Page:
I was hoping you could just help us understand the selling process, the sales cycle, maybe the book-to-bill timing through that channel. Anything else you can offer just in terms of whether or not tender processes involved in some regions and just the book-to-bill timing with this MicroPort distribution channel. And then, whether or not this partnership gives you even more confidence in that 2022 near doubling of system revenue? Or should we think that it will take time for this partnership to bear fruit in terms of generating new orders in China? Thanks a lot, David.

David Fischel -- Chairman and Chief Executive Officer

Sure. So our China business has done that beautifully overall, despite being a relatively small part of our installed base, they use us very actively, and we, obviously, had the two orders in system revenues this year from China. And that team there has performed beautifully. When we look at kind of our relationship with MicroPort, I would divide the activities into three main categories.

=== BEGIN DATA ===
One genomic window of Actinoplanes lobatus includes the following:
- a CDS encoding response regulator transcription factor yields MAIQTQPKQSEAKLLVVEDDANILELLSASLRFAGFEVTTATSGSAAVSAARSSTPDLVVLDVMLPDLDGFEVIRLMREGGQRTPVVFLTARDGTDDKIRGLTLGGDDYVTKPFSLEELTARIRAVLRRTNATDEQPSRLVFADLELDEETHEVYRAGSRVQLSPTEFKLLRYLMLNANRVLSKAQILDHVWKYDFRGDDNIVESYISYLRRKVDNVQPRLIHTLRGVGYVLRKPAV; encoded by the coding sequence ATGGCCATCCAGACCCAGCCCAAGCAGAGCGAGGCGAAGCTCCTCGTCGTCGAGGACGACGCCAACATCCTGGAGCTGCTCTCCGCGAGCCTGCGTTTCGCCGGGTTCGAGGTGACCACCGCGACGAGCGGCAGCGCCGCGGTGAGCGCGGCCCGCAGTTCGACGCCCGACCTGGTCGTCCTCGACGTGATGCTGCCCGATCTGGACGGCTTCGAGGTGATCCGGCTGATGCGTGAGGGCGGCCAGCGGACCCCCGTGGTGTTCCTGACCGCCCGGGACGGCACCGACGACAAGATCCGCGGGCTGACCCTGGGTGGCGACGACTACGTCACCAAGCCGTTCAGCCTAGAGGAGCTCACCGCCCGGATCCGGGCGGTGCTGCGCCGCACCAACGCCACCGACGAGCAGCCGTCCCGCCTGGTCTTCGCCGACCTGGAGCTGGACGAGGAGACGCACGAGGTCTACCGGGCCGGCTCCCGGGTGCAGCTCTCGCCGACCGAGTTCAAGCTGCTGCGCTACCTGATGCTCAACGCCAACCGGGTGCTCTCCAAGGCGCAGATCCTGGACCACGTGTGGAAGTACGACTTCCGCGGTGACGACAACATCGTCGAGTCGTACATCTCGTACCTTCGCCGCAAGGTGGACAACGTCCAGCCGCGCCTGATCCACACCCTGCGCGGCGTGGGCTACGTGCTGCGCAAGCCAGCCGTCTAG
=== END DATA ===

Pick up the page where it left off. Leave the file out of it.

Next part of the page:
And one is innovation-related activities, how do we build out the right ecosystem of products in China surrounding our robotic technology. The second is the regulatory activities, which is part of also building out that ecosystem, but how do we bring Genesis to China, how do we bring our new catheter to China, how do we bring other future innovations. And then, the third is the commercial activity together. And there, obviously, we benefit from the footprint and the team that MicroPort has, which is order of magnitude larger -- much larger than ours.